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Menings | Opinion > Onderhoude | Interviews > English

Sinethemba Twani Sinethemba Twain?


Naomi Meyer - 2011-11-01

Untitled Document

Sinethemba Twani

Izak de Vries recently wrote about The Beneficiary at the ArtsCape on his blog. Naomi Meyer asked Sinethemba Twani, who wrote the play, about himself.

Tell me who Sinethemba Twani is. Where were you born and raised?

Sinethemba Twani is a 22-year-old playwright, a gentleman born and raised in Gugulethu, Cape Town. My parents passed away a long time ago, so my granny raised me up.

A little bird ... okay, Google! ... told me that you worked at a petrol station before you ended up in theatre. Tell me the story behind the story.

I always wanted to work for theatre, but because I had to put food on the table, after I dropped out of CPUT in March 2009 (where I was doing retail business management) I went to work at a Caltex garage so I could support my family. But my dreams of being a writer were not forsaken. I was working at ArtsCape at the same time I was working at Caltex. I would go to ArtsCape on my off days from Caltex, or in the morning if I was working night-shift, but my workload increased when I had to rework The Beneficiary preparing for the ArtsCape Spring Drama Season. I had to take some time off so I could be at ArtsCape full-time but my managers at Caltex were against that, so I decided to resign on September this year.

What gave you the idea for The Beneficiary?

I had never been to the Eastern Cape. My friends always went there during their school holidays or on special occasions and I always wondered how life was on that side of the world. They shared their knowledge and experience with me and I would collect all that information and create drama out of it. I also used my life experience to move the story forward, because my family was against the idea of my being a writer – they expected me to have a 9-5 job, being a lawyer or doctor – they took it as a hobby, so I had to convince them that this is a career I want to pursue, the same thing Lifa does to Gcinikhaya in the story. So I collected the information I got about the Eastern Cape and my personal dilemma to create a beautiful story that everyone will benefit from.

You read Izak de Vries’s blog on The Beneficiary. Please describe your reaction.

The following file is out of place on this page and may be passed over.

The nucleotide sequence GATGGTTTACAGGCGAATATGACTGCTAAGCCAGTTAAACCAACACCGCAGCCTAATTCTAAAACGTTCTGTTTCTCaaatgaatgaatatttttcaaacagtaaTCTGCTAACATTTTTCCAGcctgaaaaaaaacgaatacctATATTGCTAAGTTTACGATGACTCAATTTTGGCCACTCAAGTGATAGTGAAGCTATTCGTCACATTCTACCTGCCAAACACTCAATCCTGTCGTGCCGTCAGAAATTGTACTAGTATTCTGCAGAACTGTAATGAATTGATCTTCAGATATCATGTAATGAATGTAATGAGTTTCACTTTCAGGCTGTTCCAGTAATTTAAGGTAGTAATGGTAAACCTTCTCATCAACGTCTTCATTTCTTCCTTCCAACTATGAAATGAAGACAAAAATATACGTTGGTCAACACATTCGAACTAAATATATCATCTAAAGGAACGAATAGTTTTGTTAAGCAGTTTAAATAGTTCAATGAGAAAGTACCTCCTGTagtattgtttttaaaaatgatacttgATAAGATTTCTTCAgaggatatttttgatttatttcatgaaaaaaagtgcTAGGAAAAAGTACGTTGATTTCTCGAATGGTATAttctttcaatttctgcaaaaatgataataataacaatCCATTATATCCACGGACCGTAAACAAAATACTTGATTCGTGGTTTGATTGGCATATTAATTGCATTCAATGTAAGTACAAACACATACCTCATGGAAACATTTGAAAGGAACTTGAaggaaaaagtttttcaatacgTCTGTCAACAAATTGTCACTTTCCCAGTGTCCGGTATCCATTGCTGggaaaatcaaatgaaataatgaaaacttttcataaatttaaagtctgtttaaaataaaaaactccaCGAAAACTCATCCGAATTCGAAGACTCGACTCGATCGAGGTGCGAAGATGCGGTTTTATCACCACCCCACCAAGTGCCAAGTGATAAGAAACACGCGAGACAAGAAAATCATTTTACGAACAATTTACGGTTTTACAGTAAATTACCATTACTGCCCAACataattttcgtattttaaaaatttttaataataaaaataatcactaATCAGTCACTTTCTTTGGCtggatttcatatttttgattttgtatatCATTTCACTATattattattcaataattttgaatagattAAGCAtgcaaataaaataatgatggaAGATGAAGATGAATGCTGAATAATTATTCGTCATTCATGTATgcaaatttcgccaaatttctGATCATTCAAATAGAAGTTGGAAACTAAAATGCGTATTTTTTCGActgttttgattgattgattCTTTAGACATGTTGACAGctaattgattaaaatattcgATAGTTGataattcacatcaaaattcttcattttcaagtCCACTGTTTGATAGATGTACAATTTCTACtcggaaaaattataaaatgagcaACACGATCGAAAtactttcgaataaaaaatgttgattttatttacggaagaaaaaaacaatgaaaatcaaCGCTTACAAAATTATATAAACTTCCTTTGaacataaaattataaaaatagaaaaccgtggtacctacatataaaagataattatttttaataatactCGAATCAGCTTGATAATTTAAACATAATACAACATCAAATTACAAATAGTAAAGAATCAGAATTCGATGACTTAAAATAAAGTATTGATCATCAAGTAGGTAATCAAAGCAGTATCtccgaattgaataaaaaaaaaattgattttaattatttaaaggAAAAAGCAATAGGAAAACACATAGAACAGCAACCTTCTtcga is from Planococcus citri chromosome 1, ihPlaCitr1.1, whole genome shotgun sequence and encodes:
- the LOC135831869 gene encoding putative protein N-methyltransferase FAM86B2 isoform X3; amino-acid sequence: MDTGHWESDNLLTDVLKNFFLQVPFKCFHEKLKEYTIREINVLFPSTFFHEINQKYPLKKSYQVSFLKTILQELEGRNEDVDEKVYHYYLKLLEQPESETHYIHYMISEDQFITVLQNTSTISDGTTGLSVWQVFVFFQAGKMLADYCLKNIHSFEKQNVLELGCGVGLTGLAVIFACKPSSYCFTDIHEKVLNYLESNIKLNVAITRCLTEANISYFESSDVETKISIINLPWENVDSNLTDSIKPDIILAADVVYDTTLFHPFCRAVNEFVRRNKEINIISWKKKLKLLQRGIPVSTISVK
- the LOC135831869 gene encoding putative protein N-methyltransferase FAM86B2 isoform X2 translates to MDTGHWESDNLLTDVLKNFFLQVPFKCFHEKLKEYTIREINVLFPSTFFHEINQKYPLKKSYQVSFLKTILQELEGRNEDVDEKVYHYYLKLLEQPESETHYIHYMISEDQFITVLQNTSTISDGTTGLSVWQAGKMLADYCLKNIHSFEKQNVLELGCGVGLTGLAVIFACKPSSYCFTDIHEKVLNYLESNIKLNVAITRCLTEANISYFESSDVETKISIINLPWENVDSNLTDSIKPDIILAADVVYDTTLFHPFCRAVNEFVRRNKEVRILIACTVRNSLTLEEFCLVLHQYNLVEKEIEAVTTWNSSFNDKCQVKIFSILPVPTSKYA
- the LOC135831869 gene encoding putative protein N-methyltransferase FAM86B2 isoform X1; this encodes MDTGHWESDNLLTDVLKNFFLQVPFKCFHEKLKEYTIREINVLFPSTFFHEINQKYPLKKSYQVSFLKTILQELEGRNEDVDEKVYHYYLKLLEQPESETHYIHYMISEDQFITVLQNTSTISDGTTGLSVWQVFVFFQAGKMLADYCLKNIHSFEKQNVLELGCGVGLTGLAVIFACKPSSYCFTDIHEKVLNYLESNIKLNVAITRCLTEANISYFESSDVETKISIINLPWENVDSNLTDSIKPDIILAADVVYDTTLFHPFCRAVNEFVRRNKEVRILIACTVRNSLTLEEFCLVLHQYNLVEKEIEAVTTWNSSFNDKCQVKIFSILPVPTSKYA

I was surprised that someone else could travel into my mind and come up with that information, because what I read from the blog was exactly what I wanted to say to the viewers, but at the same time was worried if they would get the message I was trying to deliver to them. I never thought someone from another race would connect with the issues in the story; I think I underestimated my work in a way. I still can't believe the reviews I get from people who came to the show. It simply means I have a lot to offer to the world and you guys believe in me that I’ve got potential to deliver.

Another little bird told me about your idea for a theatre in Gugulethu. How is that working out?

I started writing The Beneficiary in 2009 and I wanted to test my skill, but I hardly found any community theatres in Gugs, so I decided to open my own, Gumba Squared Theatre. I was so lucky to get assistance from people who were working in the industry already – some were working at the Baxter, Cape Films Commission and ArtsCape. So they saw the first performance of The Beneficiary in Gugs, but at that time it was not translated yet, so its title was Indlalifa. The community was impressed with my work, so a friend of mine, Phila Nkuzo, told me about the ArtsCape New Writing Programme and I sent them my script and they were convinced that it has potential to be staged in ArtsCape, but I had to translate it so that I could cater for a much broader audience. That was the end of Gumba Squared Theatre in Gugs – no one was willing to take it over while I was working at Caltex and ArtsCape.

Any plans for more writing?

While I was working at ArtsCape I learnt a lot, for I was exposed to the inside-outs of the theatre industry. I know what works and what doesn't. Fatima Dike, who is my mentor and an experienced writer, taught me a lot about being a playwright, so I want to put the information she gave me into practice. I am currently working on my second play. People like you are pushing me forward to reach the stars, so if I don't write, how do I expect to reach the stars? I owe it to the world, I owe it to myself.